Maybe it’s time we redefined what a performance enhancer is. Drugs have been stigmatized by the media, but with good reason; they have many visibly adverse affects on our bodies and minds. Heroin users ruin their lives and dozens of pro wrestlers who were linked with steroid use died young. But just because drugs are “evil” doesn’t mean we should ignore all other performance enhancers.
What about Synergy hockey sticks, which are designed to give extra flex and torque on players’ shots? Performance enhancers. Improvements to sneaker technology? Performance enhancers. Great Big Bertha Hawkeye drivers? Performance enhancers. Gatorade? Pure oxygen feeds? Even protein shakes? Performance enhancers. All are designed to improve an athlete’s ability to excel.
Why is using one performance enhancer – testosterone, for example – worse than using another – say, having Callaway analyze your golf swing and build a massive driver that will add 19 yards to your tee shots? Substances can destroy you, but athletes know those consequences and may face them (i.e. the Grim Reaper) should they choose to abuse drugs. I suppose the line is drawn when drug use affects others; the “roid rage” affect can make users hurt loved ones. Also, whether they want to be or not, athletes are role models. Youths will look up to them and imitate their behaviour no matter what. Still, regardless of how horrible drug use may be, we shouldn’t dismiss other performance enhancers.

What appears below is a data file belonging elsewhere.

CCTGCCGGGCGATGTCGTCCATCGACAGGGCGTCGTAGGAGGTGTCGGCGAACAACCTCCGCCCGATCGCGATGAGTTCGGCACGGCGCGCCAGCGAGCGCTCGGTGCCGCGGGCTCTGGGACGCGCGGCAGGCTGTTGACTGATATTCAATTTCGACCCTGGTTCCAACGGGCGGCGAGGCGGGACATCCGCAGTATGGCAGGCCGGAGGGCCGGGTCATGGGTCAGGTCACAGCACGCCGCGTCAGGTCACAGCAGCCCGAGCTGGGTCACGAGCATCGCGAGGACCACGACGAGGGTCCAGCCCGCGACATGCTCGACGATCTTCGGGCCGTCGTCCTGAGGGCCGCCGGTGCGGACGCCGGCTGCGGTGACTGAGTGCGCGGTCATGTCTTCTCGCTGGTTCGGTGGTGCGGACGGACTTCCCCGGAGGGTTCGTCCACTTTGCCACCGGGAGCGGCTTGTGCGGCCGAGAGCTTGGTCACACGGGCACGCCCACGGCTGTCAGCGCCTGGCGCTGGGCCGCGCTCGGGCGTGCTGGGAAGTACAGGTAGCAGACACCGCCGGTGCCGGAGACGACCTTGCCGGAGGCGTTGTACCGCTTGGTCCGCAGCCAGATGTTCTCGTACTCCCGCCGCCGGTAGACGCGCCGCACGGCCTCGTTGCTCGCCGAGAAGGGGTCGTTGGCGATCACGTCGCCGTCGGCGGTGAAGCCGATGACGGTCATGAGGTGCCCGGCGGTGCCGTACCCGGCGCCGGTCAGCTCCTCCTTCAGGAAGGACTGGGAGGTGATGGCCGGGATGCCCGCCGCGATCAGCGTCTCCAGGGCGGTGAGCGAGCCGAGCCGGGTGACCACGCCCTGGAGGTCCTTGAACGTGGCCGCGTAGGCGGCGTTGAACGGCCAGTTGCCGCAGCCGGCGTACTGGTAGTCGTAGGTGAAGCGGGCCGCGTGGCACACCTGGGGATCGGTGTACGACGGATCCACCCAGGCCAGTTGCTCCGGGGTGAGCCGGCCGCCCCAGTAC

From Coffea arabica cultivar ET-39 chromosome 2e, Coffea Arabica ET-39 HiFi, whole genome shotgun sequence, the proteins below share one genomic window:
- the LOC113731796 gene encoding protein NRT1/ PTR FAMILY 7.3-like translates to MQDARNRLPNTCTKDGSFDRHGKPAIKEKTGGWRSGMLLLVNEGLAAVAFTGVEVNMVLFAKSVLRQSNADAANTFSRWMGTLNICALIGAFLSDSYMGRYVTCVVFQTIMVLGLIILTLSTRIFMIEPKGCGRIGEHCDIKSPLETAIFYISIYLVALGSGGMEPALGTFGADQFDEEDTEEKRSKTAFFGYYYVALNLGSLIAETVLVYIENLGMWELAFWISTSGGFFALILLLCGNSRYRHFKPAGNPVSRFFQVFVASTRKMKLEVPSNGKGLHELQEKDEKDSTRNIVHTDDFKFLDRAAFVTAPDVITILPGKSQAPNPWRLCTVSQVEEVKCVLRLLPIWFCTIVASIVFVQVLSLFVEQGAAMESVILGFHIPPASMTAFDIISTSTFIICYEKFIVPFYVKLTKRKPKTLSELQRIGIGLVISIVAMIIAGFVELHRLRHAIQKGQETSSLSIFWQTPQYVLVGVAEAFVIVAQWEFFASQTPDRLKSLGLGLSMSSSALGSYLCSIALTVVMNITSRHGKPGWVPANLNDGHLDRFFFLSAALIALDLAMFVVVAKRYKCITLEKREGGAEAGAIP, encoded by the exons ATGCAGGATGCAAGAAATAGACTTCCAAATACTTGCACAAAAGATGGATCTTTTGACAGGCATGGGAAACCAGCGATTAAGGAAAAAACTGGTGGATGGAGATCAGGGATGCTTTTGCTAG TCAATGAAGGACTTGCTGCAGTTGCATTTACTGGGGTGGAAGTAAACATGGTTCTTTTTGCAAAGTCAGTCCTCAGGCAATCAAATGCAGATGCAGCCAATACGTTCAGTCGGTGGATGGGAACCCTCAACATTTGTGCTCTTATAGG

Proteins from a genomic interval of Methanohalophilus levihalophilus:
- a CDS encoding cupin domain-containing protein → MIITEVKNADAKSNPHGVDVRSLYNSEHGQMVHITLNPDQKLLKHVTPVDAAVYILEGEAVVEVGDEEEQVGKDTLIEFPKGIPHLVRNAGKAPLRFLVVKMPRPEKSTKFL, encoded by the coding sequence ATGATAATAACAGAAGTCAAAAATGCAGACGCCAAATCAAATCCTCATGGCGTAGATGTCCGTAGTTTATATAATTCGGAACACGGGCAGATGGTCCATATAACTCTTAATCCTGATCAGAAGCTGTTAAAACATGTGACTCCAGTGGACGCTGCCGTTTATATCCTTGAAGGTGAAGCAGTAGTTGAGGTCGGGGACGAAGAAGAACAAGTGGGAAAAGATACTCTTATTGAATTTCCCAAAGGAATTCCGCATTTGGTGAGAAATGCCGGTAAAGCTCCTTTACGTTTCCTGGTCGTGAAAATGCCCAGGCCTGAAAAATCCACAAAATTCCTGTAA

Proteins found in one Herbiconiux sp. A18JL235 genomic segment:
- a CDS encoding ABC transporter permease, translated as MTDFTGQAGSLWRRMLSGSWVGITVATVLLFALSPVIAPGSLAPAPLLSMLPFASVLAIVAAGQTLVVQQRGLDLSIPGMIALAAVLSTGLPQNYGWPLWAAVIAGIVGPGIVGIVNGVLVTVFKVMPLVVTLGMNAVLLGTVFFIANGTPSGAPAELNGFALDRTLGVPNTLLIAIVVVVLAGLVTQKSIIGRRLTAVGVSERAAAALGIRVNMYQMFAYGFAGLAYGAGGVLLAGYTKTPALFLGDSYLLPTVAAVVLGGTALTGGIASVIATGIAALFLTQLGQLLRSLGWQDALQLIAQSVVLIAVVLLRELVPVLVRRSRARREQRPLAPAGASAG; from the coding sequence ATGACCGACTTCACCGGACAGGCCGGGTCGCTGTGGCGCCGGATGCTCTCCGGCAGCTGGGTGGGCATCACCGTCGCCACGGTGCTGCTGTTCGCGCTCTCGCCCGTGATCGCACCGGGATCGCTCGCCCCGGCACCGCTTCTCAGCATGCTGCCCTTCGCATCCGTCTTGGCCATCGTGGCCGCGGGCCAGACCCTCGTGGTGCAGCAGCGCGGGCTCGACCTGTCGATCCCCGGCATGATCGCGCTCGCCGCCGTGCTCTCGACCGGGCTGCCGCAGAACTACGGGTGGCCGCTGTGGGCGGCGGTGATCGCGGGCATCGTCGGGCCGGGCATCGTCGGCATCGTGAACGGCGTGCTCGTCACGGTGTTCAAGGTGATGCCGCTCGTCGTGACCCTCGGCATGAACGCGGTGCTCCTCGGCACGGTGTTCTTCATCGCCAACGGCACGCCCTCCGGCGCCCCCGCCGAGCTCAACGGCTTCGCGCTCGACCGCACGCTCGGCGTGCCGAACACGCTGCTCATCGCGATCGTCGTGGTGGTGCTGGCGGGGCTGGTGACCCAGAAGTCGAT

Steroid crusaders, continue your assault if you must, but you’re hypocrites if you ignore all performance enhancers. Litter every record book with asterisks, Gretzky’s 92 goals? Fuck that. He did it with better skates and stick blades than Phil Esposito. Toss Peyton Manning’s 49 touchdowns out the window, too.
I’m not saying I want to take down every athlete and sport. But in theory, the principles of today’s steroid crusade can apply to all performance enhancers and destroy all pro sports.
Is the notion that we’ve been fooled, that we’ve watched a bunch of cheaters all these years, a sad one? Yes. But if you realize that sports may have always been this way, and that we were happy in the dark for decades, maybe we can wipe our brains clean and return to happiness. Some people may find that notion depressing, but I don’t. I’d love to watch A-Rod launch his 800th homer one day and enjoy it for what it is. Well, maybe not A-Rod, but you get the point.
There are much more serious things to worry about in the world than sports. Sports should be our escape. And in sports, ignorance is bliss, baby.
-- M. L.